Diffuse pulmonary ossification (DPO) is a rare disease characterized by diffuse small bone fragments in the lung tissue. It is usually discovered at autopsy. We describe a case where DPO was detected on lung biopsy for evaluation of Interstital lung disease (ILD).
A 72 yr-old man was admitted for midsternal chest pain and shortness of breath. He reported gradual worsening of dyspnea and cough over a few years. Other medical history included diabetes, Hypertension and chronic renal insufficiency. He was an Ex-smoker with no significant environmental or recreational risk exposure. Physical examination revealed bilateral basilar ronchi. Chest radiograph revealed fine nodular interstitial pattern. A high resolution chest CT revealed extensive peripheral pulmonary fibrosis, “bright” nodularity and interlobular septal thickening (Fig 1). Video assisted thoracoscopic lung biopsy revealed patchy interstitial fibrosis with metaplastic bone formation generally in association with fibrotic foci with a background of pan-acinar emphysema (Fig 2). These findings were consistent with DPO of the “nodular” variety.
Pulmonary ossification is defined by the histologic presence in the lung of mature bone often containing marrow elements. This can be either a primary idiopathic process or secondary to a number of pulmonary, cardiac, orextracardiopulmonary disorders. Diffuse Pulmonary Ossification (DPO), may be either granular or dendriform. The nodular form is characterized by lamellar deposits of calcified osteoid material situated within the alveolar spaces often without marrow elements. Dendriform ossification refers to interstitial branching spicules of bone and marrow elements that may protrude into the alveoli and often follows interstitial fibrosis.Tissue injury is the most important provoking factor. An alkaline environment, initiates precipitation of calcium salts, enables alkaline phosphatase activity, and activates profibrogenic cytokines. Alveolar bleeding is responsible for interstitial metallic deposition that attracts calcium salts and multinucleated giant cells..DPO is most commonly found in men between 70 and 80 years of age, but cases have been reported in young men and women. Many cases are diagnosed at autopsy. The signs, symptoms, and physiological abnormalities pointing to DPO may be secondary to another process. Pulmonary ossification is not usually visible in chest x-rays. When visible, it appears in the inferior lobes as an unspecified reticulonodular density. In most cases it is difficult to determine whether the very fine lines in the x-ray image indicate calcified areas or pulmonary fibrosis. Consequently, the disease is usually discovered by chance during autopsy. High resolution CT scans of the thorax reveal lines of 1 to 4 mm in the form of either branching calcifications of bronchovascular distribution in the dendriform type or multiple areas of tiny calcified subpleural nodules in the nodular type. Establishing a prognosis is difficult as few living cases are diagnosed. Some case reports describe no changes of interest over time; others describe a slow evolution.The literature contains no cases of spontaneous regression.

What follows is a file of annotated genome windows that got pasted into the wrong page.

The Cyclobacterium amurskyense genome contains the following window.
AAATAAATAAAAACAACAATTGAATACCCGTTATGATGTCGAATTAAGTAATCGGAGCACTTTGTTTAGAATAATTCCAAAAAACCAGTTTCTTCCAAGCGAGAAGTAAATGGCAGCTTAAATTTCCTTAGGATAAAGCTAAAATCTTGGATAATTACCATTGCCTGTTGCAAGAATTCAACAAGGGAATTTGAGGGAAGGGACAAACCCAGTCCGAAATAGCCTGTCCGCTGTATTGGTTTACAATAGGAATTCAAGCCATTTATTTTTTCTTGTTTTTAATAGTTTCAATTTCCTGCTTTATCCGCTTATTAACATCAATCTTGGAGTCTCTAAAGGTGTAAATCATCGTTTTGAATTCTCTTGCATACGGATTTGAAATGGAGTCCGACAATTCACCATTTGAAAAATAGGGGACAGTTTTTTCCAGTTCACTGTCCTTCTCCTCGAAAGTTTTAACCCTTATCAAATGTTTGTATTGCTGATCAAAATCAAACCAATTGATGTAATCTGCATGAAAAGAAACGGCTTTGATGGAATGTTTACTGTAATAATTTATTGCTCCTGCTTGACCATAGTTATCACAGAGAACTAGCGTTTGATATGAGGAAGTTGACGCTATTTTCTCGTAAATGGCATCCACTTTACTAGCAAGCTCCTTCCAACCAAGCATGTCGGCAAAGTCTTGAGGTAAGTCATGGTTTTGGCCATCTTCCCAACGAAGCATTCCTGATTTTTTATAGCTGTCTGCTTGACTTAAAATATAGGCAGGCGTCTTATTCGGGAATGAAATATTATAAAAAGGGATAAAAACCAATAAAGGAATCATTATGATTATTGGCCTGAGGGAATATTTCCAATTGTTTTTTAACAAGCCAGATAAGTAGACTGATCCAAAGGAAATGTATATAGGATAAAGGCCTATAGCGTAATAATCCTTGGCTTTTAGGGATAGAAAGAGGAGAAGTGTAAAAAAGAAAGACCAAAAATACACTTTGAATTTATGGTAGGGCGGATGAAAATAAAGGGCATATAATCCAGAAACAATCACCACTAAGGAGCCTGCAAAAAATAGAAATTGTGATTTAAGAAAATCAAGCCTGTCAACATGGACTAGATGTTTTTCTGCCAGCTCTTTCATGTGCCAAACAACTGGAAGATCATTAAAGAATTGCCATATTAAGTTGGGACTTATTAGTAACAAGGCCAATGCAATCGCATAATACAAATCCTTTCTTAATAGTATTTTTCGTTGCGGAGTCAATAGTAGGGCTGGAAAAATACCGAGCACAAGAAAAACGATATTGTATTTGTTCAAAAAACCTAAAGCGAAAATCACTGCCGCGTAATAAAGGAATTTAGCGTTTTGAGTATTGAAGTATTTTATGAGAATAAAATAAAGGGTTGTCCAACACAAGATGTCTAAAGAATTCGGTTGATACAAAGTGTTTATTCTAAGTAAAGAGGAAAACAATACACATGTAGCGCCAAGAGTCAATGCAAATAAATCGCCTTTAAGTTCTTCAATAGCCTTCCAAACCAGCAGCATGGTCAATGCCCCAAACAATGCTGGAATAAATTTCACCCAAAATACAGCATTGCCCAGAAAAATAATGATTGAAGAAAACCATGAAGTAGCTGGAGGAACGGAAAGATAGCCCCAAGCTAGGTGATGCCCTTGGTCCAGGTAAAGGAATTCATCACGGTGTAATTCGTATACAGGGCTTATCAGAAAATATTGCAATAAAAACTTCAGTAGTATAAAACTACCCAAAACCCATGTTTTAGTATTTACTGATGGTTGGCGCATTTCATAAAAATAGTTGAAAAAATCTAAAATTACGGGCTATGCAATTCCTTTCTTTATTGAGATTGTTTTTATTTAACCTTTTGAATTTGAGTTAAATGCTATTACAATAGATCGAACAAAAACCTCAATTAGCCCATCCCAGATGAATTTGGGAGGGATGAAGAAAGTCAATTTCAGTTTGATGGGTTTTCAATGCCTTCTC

Diffuse pulmonary ossification is under-recognized and under-reported. Its pathological significance remains unknown. Creation of a registry and continued follow-up of these patients may pave the way for better understanding of pathogenesis and natural course of this disease.
Andres Escobar Naranjo, No Financial Disclosure Information; No Product/Research Disclosure Information